You might say, that the love between husband and wife and children is the deepest love a human being can achieve.  And that is why women, especially, long for that from young ages. And the divorce rate is 50%.  We can only imagine the percentage of marriages mired in the selfishness of “self” but unable or unwilling to change or grow.

What if, as Tami Simon, says, our societies valued love that is not aimed at the self– a selfless love? And I am not talking about the neurotic selflessness of all those who adopt the mother/wife as  martyr role. What if our dream was not of our wedding, our cake, our dress, our honeymoon, our children, our house, our cars….?  The needs and desires and attachments of the self underlie the entire “dream.”

I have watched the pain and loneliness of my single women friends as search and do not find love–there is real suffering for these women that can subsume all else.   We fear we won’t find   romance, passion,  our soul mates (definition:  someone who is what I want him or her to be).  Ironically, we eventually lose romance, passion or we divorce our “soul mates.”

“Love through fear and worry, are just different aspects of selfishness.“~~Tami Simon

Love based on craving and desperation is no love at all–it is need; the need of wounded, frightened children.  This is the longing for parents, not partners–but this wound, as Tami Simon says, can be healed in a spiritual relationship, not a traditional relationship.  In the traditional model of love wounds are often exacerbated.  Yet this accepted model  is celebrated as the key to happiness and fulfillment.  How can children not follow that dream?  Why do we burden them with is illusion for the rest of their lives?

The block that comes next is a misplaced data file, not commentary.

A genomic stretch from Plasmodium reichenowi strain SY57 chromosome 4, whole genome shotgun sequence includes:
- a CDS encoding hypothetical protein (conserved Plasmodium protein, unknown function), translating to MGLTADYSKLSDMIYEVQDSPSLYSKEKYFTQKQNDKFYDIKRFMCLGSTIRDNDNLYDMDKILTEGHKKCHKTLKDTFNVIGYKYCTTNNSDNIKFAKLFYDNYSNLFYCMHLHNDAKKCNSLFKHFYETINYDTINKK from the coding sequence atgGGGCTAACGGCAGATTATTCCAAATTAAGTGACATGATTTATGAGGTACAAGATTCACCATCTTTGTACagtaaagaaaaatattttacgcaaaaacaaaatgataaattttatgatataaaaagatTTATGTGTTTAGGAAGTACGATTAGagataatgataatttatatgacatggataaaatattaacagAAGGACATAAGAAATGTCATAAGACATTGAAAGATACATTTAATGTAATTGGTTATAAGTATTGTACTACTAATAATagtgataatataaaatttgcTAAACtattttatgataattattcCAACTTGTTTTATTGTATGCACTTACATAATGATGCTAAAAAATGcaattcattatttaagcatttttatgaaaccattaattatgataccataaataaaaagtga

Am I proposing a hermit’s life?  Am I suggesting we all sit on the mat and meditate all alone for the rest of our lives.  Punish our “selves” and try to be rid of them so we are not selfish? No.

I am suggesting what Tami Simon talks about:  The source of true love is a unique type of friendship, not a romantic or sexual bonanza.  What is a spiritual friendship?   It is aptly described by a quote from a Facebook friend in India:” When two minds with same interests come together they develop understanding, when two hearts with same feelings come together they create love. And when both mind and heart with common understandings and feelings come together, they create a beautiful relationship…Friendship!

In the spiritual friendships  I am experiencing, I am not craving for  another to approve of my “self,”  or to have the other do what my “self” wants, to fill the needs my ‘self” thinks must be filled.  In a spiritual friendship we love what is beyond the “self” and what is common to everyone, buddhanature.  We strive to see buddhanature in each other and all others.  Our Minds open to the mystery of who we are beyond these two seemingly separate selves.  Far from fear, we are free to be apart, to aim for non-attachment that is grounded in universal love, agape. Only what does not change is true.  But what does not change is what is allowed to change, is not threatened by change:  The solid ground, the secure source of our buddhanature.  Buddha friend, I see your nature, I salute your nature, I feel comforted and loved by our shared changeless nature.  Buddha friend you appear in this body, with this face but also behind  all bodies, all faces.

No reason to seek another.  No reason to fear.   When your friend appears you will be looking into the mirror of your own complete, unchanging nature.  Ah, true self, your nature is to be love, not seek it.

…the removal of the notion of self is crucial for peace.  If we can do that, we can be free from discrimination, separation, fear, hate, anger, and violence.  With mindfulness and concentration, you can discover the truth of interbeing.—-Thich Nhat Hanh, in a teaching on The Diamond Sutra in the 2012 Winter/Spring issue of The Mindfulness Bell